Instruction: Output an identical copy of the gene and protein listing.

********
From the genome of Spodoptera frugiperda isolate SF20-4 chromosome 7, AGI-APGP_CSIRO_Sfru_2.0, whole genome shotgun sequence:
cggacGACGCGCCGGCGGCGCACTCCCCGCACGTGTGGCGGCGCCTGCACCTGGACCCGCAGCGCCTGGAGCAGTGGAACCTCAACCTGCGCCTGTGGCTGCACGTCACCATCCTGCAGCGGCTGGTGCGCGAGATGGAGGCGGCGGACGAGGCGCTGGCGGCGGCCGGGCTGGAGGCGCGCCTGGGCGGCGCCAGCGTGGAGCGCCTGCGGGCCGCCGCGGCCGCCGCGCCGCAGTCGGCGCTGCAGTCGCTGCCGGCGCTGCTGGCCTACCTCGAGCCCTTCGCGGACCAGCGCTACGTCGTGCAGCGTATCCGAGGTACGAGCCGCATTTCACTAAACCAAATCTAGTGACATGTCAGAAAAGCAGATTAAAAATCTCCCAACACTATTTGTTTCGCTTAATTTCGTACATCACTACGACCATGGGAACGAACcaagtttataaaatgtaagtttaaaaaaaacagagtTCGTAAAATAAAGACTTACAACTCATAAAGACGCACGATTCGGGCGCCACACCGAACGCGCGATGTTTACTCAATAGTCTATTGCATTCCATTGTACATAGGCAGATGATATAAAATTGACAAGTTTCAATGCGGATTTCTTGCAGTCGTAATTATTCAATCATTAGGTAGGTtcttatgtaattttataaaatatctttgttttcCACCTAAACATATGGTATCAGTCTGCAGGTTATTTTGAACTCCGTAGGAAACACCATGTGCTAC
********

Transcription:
From the genome of Spodoptera frugiperda isolate SF20-4 chromosome 7, AGI-APGP_CSIRO_Sfru_2.0, whole genome shotgun sequence:
cggacGACGCGCCGGCGGCGCACTCCCCGCACGTGTGGCGGCGCCTGCACCTGGACCCGCAGCGCCTGGAGCAGTGGAACCTCAACCTGCGCCTGTGGCTGCACGTCACCATCCTGCAGCGGCTGGTGCGCGAGATGGAGGCGGCGGACGAGGCGCTGGCGGCGGCCGGGCTGGAGGCGCGCCTGGGCGGCGCCAGCGTGGAGCGCCTGCGGGCCGCCGCGGCCGCCGCGCCGCAGTCGGCGCTGCAGTCGCTGCCGGCGCTGCTGGCCTACCTCGAGCCCTTCGCGGACCAGCGCTACGTCGTGCAGCGTATCCGAGGTACGAGCCGCATTTCACTAAACCAAATCTAGTGACATGTCAGAAAAGCAGATTAAAAATCTCCCAACACTATTTGTTTCGCTTAATTTCGTACATCACTACGACCATGGGAACGAACcaagtttataaaatgtaagtttaaaaaaaacagagtTCGTAAAATAAAGACTTACAACTCATAAAGACGCACGATTCGGGCGCCACACCGAACGCGCGATGTTTACTCAATAGTCTATTGCATTCCATTGTACATAGGCAGATGATATAAAATTGACAAGTTTCAATGCGGATTTCTTGCAGTCGTAATTATTCAATCATTAGGTAGGTtcttatgtaattttataaaatatctttgttttcCACCTAAACATATGGTATCAGTCTGCAGGTTATTTTGAACTCCGTAGGAAACACCATGTGCTAC